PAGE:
For a long time, Brexit has been something that has been looming on the horizon for UK businesses. With no real idea of what any deal with the EU will be at the moment, it’s hard to be really clear about what the impact will be to your business.
In this blog, we look at some of the areas which we feel will be impacted when the new rules come into force.
If you are a business dealing in products or the manufacturing of products, then it is likely that the supply chain you have currently will be affected in some way. There are different ideas of how much impact Brexit will have on any businesses trading with Europe, but we expect there will be some teething issues at the very least.
If you have not already, then you need to be really clear about where there are likely to be bottlenecks, and what effect these will have on your business. Now is the time to be looking at if there is any way you can work around these issues, and to be honest about how this will impact your customer when they want to do business with you.
It’s worth remembering that this works both ways too, not just the import of goods from the EU, but also the export from the UK to the EU.
Rules on origins
This is where it could get very complicated, particularly for manufacturing companies who are sourcing components from multiple counties outside of the UK.
For example, if you’re a company that makes computers, the components may be shipped in from all around the world. However, if the bulk of the time to create the end product is in the UK, then the origin would be classed as the UK.
However, if just the assembly is in the UK and the time to do this is less than say for the motherboard which is shipped from elsewhere, then the country of origin would not be the UK.
HMRC has some guidance on what this actually means to a business, so it’s always worth checking here for updated information.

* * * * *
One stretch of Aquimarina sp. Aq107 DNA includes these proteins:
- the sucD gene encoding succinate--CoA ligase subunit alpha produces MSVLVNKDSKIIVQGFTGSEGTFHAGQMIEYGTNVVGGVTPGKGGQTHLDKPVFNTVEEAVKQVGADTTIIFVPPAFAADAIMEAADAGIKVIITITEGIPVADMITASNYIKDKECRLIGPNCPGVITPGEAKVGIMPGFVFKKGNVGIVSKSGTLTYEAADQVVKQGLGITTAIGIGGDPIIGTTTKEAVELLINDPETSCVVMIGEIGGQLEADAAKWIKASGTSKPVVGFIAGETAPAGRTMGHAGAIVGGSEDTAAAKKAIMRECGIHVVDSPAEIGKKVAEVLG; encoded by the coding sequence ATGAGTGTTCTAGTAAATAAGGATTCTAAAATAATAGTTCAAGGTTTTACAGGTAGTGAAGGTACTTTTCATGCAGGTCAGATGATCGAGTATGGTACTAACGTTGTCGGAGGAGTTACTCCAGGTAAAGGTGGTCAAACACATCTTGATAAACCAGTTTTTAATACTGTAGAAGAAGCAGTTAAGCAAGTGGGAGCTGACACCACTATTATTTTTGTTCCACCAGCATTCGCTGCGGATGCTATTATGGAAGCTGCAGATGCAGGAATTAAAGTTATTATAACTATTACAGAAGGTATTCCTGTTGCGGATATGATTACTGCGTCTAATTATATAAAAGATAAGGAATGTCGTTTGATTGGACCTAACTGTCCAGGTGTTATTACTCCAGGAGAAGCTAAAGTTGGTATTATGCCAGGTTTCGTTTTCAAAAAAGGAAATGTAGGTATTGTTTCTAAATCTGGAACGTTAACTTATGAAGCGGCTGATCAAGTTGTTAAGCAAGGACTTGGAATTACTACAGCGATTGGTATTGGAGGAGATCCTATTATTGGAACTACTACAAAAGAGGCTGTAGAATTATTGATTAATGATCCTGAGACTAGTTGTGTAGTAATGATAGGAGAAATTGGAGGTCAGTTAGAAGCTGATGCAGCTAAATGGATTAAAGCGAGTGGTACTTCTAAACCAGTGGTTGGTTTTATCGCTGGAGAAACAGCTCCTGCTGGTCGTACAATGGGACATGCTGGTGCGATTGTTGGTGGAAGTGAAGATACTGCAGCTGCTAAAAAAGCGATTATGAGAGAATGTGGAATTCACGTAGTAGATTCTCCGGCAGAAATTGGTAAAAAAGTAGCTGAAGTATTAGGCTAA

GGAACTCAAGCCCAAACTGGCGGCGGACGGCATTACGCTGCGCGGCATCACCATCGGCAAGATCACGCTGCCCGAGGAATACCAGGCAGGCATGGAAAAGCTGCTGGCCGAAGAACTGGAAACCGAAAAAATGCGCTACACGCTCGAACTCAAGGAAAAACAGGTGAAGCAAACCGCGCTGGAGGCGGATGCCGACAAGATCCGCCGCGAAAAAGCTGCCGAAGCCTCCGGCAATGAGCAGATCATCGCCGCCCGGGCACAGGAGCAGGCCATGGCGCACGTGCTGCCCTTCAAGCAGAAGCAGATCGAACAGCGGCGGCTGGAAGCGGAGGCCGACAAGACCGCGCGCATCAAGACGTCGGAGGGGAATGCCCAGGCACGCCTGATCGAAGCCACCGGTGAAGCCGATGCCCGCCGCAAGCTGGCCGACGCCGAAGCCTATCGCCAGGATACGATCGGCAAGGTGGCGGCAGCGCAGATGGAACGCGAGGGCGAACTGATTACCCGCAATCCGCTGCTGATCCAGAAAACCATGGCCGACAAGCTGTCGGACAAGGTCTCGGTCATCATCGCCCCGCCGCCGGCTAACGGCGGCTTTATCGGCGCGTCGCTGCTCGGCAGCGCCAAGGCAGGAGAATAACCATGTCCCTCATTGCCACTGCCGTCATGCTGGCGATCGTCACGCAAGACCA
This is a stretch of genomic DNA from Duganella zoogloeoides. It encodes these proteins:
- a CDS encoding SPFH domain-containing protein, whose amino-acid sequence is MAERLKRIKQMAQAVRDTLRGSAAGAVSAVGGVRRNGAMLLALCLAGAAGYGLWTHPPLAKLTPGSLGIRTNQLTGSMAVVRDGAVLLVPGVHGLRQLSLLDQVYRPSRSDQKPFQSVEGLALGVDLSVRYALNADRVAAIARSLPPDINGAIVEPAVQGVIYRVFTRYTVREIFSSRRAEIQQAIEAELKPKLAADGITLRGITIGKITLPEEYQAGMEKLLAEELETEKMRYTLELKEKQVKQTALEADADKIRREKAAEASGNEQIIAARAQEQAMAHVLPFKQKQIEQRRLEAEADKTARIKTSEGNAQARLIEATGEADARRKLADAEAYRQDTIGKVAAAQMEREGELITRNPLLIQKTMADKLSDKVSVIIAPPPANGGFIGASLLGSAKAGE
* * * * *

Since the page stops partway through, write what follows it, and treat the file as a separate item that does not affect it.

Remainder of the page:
This is more likely to affect people who have to directly import or export from the UK/EU, but it’s not something to be underestimated by those of you who deal with businesses who import from the EU.
With Brexit, there is going to be a whole different batch of paperwork that will be needed as we’re no longer part of the EU. This means that it is very likely there will be delays at any entry points in the UK, as all goods coming in or out will need to be checked.
Hopefully, over time, this will settle, but there is bound to be some friction at the start.
These customs checks could have a massive impact on businesses and the time it takes for goods to arrive in the UK. Is your business able to absorb these delays? Or do you need to start thinking about alternatives?
All of these points above have the potential to add costs to your business. Delays at ports, supply chain issues or even the rule of origins may mean that there are going to be extra overheads to you.
Whilst some businesses may be able to absorb these, others may not.
Now is the time to be really looking at where there could be additional costs for you and what you can do to keep your customers informed. Whilst things are still very uncertain, it is worth looking at what the worst-case scenario may be and how you can plan for this.
Whilst we are still in this period of transition, we are very much aware that a number of businesses are concerned about what the future may hold, particularly as we are having to plan for not only Brexit but Covid too.
If you need some support to transform your business for a post-Brexit world, then please get in touch. We’d be happy to help.